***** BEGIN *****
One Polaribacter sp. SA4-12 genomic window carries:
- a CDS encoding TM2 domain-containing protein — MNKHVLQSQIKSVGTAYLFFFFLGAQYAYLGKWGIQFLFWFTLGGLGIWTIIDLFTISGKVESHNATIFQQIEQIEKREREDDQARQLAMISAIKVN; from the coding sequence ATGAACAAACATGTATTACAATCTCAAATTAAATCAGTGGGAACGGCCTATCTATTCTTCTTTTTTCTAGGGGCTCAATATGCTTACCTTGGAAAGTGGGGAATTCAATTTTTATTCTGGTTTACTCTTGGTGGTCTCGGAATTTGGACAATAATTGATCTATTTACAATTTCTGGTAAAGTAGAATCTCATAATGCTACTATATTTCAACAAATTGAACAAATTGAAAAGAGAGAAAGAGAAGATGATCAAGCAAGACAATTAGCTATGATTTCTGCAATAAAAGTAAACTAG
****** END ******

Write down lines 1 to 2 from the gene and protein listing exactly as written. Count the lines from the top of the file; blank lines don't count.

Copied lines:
One Polaribacter sp. SA4-12 genomic window carries:
- a CDS encoding TM2 domain-containing protein — MNKHVLQSQIKSVGTAYLFFFFLGAQYAYLGKWGIQFLFWFTLGGLGIWTIIDLFTISGKVESHNATIFQQIEQIEKREREDDQARQLAMISAIKVN; from the coding sequence ATGAACAAACATGTATTACAATCTCAAATTAAATCAGTGGGAACGGCCTATCTATTCTTCTTTTTTCTAGGGGCTCAATATGCTTACCTTGGAAAGTGGGGAATTCAATTTTTATTCTGGTTTACTCTTGGTGGTCTCGGAATTTGGACAATAATTGATCTATTTACAATTTCTGGTAAAGTAGAATCTCATAATGCTACTATATTTCAACAAATTGAACAAATTGAAAAGAGAGAAAGAGAAGATGATCAAGCAAGACAATTAGCTATGATTTCTGCAATAAAAGTAAACTAG